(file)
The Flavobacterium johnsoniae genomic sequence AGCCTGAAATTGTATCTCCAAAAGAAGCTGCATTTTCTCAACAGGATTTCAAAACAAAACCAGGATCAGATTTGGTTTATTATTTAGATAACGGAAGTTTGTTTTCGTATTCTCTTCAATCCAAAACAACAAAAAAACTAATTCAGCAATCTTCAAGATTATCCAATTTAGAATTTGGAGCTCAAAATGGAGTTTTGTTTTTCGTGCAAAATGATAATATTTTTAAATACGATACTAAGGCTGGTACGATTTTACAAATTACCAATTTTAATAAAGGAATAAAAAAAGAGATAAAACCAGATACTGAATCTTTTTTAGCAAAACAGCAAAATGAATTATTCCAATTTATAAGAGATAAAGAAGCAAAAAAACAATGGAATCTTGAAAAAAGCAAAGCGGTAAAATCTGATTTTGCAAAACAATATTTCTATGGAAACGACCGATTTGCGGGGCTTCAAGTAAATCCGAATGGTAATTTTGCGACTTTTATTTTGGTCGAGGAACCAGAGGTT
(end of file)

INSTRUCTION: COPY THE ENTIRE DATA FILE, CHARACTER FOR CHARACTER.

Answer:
The Flavobacterium johnsoniae genomic sequence AGCCTGAAATTGTATCTCCAAAAGAAGCTGCATTTTCTCAACAGGATTTCAAAACAAAACCAGGATCAGATTTGGTTTATTATTTAGATAACGGAAGTTTGTTTTCGTATTCTCTTCAATCCAAAACAACAAAAAAACTAATTCAGCAATCTTCAAGATTATCCAATTTAGAATTTGGAGCTCAAAATGGAGTTTTGTTTTTCGTGCAAAATGATAATATTTTTAAATACGATACTAAGGCTGGTACGATTTTACAAATTACCAATTTTAATAAAGGAATAAAAAAAGAGATAAAACCAGATACTGAATCTTTTTTAGCAAAACAGCAAAATGAATTATTCCAATTTATAAGAGATAAAGAAGCAAAAAAACAATGGAATCTTGAAAAAAGCAAAGCGGTAAAATCTGATTTTGCAAAACAATATTTCTATGGAAACGACCGATTTGCGGGGCTTCAAGTAAATCCGAATGGTAATTTTGCGACTTTTATTTTGGTCGAGGAACCAGAGGTT